Solution-focused psychotherapist Gin Lalli suggests the following:
. Recognise what is happening (are you panicking?) and focus on becoming calm before you make any decisions.
. If you are panicking, focus on your breathing, walk away from the situation, even sleep on it if you can.
. Gather as much information as possible; make sure you get facts. Do not make assumptions.
. Ask for help, speak to experts who are used to these situations, e.g., if your crisis is financial, can you speak to a financial advisor? If your crisis is to do with health, speak to a medical professional – again, you’re gathering facts not assumptions.
. Keep checking in with yourself– are you eating, sleeping, and exercising properly? This will keep your intelligent brain engaged, objective, creative, and rational.
. Make sure you can offload your 'negative' emotions in a safe way; speak to a trusted friend, family member, or therapist.
For her, personally, it was facing what she needed more of, and less of, in her life. It brought feelings and thoughts she had internalised to the forefront of her mind, and then she could make a balanced decision as to what to do next. Without the crisis, she admits she would still be on the corporate treadmill – if she had managed to stave off the collapse she has since recognised was looming.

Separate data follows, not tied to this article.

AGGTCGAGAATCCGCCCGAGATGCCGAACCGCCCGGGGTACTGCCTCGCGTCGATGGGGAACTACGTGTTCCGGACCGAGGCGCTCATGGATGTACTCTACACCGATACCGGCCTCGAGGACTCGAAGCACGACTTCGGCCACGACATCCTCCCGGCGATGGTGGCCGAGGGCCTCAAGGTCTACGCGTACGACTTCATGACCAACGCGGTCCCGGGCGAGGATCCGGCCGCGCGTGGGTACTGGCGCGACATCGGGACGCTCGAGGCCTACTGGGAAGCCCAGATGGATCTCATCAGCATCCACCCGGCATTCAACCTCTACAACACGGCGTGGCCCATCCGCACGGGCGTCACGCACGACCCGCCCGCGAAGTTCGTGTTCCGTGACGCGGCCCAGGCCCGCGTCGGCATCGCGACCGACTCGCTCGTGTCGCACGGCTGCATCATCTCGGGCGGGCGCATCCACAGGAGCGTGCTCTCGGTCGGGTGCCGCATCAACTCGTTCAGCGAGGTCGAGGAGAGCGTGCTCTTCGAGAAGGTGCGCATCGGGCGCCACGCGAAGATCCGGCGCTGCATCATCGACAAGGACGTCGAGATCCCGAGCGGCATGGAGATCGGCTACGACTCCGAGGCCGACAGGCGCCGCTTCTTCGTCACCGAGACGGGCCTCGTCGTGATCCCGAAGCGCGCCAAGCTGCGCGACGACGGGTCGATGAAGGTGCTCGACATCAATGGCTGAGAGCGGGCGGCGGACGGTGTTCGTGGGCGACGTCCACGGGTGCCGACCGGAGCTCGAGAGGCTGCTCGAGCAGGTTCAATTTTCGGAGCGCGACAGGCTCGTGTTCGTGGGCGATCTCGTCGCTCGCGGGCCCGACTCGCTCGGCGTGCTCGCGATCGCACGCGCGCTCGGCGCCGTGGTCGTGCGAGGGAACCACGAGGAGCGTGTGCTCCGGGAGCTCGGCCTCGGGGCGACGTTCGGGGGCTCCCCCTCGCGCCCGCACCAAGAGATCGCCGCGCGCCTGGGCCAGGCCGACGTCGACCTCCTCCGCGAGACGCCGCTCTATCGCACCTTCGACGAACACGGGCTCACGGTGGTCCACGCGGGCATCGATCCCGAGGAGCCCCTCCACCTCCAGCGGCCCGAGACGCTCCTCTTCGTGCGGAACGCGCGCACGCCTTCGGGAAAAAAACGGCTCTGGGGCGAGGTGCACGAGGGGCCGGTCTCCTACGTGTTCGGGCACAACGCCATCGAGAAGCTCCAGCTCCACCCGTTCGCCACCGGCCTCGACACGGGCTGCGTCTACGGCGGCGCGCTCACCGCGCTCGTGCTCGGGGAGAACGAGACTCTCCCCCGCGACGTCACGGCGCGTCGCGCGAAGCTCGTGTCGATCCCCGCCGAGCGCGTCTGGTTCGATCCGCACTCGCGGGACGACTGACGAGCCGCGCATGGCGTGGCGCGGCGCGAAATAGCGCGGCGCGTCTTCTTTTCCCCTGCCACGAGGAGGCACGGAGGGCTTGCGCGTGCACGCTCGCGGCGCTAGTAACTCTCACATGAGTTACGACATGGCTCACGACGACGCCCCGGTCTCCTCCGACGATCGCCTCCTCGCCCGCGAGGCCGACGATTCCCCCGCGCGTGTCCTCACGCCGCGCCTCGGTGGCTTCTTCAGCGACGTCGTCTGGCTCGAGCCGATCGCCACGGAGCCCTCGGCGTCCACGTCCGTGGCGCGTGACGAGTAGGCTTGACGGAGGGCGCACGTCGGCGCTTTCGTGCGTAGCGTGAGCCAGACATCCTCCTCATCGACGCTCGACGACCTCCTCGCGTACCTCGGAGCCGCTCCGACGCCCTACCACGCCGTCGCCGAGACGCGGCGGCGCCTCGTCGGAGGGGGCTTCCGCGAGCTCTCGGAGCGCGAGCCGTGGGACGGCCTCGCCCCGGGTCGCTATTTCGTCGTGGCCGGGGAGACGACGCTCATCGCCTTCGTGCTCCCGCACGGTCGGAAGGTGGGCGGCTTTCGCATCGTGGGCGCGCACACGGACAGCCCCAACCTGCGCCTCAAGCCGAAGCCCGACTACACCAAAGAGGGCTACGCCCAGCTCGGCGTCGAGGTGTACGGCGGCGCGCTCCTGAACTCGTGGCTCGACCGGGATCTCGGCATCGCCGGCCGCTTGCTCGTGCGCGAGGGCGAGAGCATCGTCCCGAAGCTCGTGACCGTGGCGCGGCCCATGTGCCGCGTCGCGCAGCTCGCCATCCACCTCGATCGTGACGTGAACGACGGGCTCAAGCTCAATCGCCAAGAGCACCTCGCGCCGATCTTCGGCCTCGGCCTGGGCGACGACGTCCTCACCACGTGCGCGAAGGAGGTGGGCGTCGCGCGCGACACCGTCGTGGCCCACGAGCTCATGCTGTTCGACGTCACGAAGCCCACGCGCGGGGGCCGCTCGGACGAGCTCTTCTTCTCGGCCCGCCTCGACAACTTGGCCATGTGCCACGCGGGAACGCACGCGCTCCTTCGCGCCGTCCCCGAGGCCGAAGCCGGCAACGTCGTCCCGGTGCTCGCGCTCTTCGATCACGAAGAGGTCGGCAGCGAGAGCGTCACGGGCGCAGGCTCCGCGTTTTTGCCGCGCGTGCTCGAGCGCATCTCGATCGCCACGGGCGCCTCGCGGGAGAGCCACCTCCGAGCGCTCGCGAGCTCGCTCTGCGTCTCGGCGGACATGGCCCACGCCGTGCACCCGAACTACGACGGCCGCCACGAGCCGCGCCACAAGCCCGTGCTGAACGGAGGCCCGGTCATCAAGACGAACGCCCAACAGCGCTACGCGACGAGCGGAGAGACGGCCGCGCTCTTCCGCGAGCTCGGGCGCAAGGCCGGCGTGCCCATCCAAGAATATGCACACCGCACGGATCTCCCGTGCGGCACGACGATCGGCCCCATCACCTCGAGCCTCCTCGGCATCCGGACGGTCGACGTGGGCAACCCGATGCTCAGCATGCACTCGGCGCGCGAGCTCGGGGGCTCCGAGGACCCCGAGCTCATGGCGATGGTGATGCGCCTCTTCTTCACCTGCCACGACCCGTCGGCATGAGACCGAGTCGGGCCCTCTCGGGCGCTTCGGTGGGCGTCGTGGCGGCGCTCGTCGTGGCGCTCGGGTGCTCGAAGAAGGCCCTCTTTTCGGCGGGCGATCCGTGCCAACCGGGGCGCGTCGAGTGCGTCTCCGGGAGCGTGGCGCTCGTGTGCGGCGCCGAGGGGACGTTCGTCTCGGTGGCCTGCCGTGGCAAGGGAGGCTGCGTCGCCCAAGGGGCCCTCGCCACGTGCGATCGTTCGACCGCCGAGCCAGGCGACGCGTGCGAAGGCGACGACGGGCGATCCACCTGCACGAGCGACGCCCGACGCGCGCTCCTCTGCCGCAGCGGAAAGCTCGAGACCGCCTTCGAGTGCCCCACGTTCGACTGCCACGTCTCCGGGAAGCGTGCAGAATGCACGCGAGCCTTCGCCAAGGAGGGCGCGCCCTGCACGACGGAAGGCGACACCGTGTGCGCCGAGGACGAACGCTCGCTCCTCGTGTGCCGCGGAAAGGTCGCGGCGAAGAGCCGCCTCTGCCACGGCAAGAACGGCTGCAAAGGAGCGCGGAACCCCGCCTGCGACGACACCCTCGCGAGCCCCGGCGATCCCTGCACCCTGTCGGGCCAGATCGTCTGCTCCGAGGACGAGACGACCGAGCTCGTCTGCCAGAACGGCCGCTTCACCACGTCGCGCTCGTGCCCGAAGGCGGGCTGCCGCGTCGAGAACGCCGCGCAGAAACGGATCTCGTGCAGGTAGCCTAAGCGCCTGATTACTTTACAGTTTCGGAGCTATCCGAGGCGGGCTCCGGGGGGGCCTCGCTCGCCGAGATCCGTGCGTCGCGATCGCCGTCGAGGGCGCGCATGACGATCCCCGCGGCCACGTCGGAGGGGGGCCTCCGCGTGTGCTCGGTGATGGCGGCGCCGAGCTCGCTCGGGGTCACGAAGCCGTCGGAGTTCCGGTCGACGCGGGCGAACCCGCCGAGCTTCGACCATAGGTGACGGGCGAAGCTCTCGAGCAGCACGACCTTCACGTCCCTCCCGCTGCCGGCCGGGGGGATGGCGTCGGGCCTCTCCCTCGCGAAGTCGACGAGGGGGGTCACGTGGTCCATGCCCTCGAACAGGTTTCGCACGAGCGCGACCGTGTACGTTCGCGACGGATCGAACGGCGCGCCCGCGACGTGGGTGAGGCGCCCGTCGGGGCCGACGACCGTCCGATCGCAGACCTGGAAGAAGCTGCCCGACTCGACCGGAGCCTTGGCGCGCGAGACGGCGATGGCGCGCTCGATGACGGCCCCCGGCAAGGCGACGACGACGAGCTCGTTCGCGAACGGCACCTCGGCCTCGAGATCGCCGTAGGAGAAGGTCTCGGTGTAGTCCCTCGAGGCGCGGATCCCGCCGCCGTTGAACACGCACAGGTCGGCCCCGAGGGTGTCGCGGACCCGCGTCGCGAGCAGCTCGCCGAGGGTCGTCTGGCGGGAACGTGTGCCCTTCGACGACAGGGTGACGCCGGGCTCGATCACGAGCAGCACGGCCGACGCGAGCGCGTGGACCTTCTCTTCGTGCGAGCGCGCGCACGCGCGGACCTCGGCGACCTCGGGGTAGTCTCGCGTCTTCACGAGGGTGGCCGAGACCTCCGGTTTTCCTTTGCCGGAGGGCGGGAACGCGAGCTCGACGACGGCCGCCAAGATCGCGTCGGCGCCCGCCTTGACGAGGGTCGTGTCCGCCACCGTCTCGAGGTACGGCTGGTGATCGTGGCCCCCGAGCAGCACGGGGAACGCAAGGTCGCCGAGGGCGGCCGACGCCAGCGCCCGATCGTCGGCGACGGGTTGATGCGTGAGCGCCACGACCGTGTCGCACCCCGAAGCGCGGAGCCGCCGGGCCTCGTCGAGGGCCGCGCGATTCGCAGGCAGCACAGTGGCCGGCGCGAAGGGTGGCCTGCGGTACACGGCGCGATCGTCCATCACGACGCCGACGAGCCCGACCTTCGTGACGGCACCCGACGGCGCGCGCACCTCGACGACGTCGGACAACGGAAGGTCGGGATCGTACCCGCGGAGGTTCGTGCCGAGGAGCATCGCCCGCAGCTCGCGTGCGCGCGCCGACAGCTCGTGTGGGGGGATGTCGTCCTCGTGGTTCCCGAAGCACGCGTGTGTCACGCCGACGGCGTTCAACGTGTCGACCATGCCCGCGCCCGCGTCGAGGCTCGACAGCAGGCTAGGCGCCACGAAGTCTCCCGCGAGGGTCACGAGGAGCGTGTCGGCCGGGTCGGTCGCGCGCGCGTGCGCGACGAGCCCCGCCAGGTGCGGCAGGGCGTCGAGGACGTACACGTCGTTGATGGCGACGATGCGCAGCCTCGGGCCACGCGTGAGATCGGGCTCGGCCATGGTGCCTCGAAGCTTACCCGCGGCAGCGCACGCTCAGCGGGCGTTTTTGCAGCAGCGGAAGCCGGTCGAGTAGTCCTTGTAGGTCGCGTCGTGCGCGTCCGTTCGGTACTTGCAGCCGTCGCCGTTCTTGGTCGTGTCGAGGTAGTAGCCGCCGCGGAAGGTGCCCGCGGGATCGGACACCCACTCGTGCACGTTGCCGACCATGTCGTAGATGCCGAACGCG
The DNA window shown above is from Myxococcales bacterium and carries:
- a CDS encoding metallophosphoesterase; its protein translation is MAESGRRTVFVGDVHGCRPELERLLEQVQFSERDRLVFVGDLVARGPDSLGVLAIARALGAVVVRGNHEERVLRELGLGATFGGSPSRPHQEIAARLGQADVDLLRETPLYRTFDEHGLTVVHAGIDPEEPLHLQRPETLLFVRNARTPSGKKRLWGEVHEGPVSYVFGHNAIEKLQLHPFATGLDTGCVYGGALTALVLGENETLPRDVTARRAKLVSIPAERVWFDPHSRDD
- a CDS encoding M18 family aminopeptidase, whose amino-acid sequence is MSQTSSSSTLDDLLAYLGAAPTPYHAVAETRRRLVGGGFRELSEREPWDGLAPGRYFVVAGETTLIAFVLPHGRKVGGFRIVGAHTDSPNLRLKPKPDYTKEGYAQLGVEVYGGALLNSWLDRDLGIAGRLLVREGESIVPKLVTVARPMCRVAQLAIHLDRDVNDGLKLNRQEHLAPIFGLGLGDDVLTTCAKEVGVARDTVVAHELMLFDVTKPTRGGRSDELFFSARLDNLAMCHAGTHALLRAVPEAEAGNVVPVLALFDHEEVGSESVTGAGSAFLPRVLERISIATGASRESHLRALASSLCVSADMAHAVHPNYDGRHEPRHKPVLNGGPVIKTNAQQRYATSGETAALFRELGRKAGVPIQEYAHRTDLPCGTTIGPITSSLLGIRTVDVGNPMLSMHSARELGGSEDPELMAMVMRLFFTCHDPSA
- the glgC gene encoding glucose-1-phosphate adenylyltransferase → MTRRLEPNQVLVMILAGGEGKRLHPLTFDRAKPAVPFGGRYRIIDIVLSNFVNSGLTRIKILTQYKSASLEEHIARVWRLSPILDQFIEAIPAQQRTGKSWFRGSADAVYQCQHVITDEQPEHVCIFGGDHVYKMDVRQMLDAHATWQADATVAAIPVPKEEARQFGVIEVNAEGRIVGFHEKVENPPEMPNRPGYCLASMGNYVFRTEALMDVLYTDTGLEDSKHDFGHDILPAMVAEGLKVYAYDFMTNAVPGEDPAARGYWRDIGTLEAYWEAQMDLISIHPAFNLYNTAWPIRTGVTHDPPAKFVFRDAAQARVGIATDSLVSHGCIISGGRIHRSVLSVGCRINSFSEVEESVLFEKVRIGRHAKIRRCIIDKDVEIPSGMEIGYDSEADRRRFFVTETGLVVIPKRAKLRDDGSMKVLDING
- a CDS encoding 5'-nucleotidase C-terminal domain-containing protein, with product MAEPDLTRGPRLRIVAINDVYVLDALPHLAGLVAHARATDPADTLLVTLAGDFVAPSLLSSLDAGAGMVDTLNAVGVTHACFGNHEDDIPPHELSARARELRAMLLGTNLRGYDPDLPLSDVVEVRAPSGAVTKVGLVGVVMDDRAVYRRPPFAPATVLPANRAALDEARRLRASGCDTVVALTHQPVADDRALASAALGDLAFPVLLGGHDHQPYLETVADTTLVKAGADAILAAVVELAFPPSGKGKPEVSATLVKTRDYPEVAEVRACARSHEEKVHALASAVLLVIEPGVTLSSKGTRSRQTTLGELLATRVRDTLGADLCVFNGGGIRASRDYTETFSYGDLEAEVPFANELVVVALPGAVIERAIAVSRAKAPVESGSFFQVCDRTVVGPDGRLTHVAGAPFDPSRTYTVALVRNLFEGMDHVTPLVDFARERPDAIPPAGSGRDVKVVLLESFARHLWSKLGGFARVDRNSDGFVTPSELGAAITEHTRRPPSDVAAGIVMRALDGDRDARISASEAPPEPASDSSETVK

There are also situations where the crisis is that a decision needs to be made. The two are one and the same, and therefore it’s impossible to navigate the crisis and then make the decision. However, argues Gin Lalli, the tools to ride the wave will remain the same. Recognise that your primitive brain is trying to help you survive – some fear is healthy in decision-making – but you need the advanced brain to help you make a rational decision.
Calm and time, when possible, are key here. One deep breath may be all you can take, but do take it. If there is no immediacy, focus on calming your limbic system, take stock of the situation, and start ordering the facts. You may, all the while, be furiously paddling to keep afloat, but you can’t see the life raft if you are splashing about and have salt in your eyes.
A crisis brings confusion, and sadly often pain, but clarity is often following in its wake. Focus on riding the wave – use breath, sleep, professional advice, or friends and family – whatever you need to just get to the shore.